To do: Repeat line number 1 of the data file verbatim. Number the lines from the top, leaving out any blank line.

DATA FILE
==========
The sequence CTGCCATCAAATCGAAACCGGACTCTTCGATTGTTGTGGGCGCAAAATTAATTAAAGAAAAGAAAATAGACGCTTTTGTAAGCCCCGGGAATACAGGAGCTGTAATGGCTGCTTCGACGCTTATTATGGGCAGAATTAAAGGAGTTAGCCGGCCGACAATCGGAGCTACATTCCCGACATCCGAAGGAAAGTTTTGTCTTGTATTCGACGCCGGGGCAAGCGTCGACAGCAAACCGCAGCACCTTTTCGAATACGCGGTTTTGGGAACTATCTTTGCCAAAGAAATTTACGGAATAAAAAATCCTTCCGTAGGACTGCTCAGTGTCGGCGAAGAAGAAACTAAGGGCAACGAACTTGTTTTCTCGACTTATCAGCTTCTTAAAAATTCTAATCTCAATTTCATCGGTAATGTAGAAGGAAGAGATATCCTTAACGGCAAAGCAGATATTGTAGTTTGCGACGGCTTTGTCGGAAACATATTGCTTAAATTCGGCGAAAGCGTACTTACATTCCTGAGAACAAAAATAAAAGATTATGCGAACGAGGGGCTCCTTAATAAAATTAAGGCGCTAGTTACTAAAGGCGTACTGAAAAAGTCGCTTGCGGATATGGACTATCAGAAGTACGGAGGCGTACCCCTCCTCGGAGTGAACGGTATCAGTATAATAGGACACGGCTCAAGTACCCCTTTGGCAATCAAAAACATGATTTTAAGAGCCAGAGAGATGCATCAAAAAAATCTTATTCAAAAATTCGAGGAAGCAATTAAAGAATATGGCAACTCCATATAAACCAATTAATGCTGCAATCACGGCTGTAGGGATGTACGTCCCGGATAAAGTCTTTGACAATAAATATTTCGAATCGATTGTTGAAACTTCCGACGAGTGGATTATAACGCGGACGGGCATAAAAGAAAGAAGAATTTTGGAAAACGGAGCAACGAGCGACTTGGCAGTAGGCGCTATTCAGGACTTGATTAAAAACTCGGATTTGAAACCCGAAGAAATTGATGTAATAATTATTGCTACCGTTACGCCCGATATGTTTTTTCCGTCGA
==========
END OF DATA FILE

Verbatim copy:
The sequence CTGCCATCAAATCGAAACCGGACTCTTCGATTGTTGTGGGCGCAAAATTAATTAAAGAAAAGAAAATAGACGCTTTTGTAAGCCCCGGGAATACAGGAGCTGTAATGGCTGCTTCGACGCTTATTATGGGCAGAATTAAAGGAGTTAGCCGGCCGACAATCGGAGCTACATTCCCGACATCCGAAGGAAAGTTTTGTCTTGTATTCGACGCCGGGGCAAGCGTCGACAGCAAACCGCAGCACCTTTTCGAATACGCGGTTTTGGGAACTATCTTTGCCAAAGAAATTTACGGAATAAAAAATCCTTCCGTAGGACTGCTCAGTGTCGGCGAAGAAGAAACTAAGGGCAACGAACTTGTTTTCTCGACTTATCAGCTTCTTAAAAATTCTAATCTCAATTTCATCGGTAATGTAGAAGGAAGAGATATCCTTAACGGCAAAGCAGATATTGTAGTTTGCGACGGCTTTGTCGGAAACATATTGCTTAAATTCGGCGAAAGCGTACTTACATTCCTGAGAACAAAAATAAAAGATTATGCGAACGAGGGGCTCCTTAATAAAATTAAGGCGCTAGTTACTAAAGGCGTACTGAAAAAGTCGCTTGCGGATATGGACTATCAGAAGTACGGAGGCGTACCCCTCCTCGGAGTGAACGGTATCAGTATAATAGGACACGGCTCAAGTACCCCTTTGGCAATCAAAAACATGATTTTAAGAGCCAGAGAGATGCATCAAAAAAATCTTATTCAAAAATTCGAGGAAGCAATTAAAGAATATGGCAACTCCATATAAACCAATTAATGCTGCAATCACGGCTGTAGGGATGTACGTCCCGGATAAAGTCTTTGACAATAAATATTTCGAATCGATTGTTGAAACTTCCGACGAGTGGATTATAACGCGGACGGGCATAAAAGAAAGAAGAATTTTGGAAAACGGAGCAACGAGCGACTTGGCAGTAGGCGCTATTCAGGACTTGATTAAAAACTCGGATTTGAAACCCGAAGAAATTGATGTAATAATTATTGCTACCGTTACGCCCGATATGTTTTTTCCGTCGA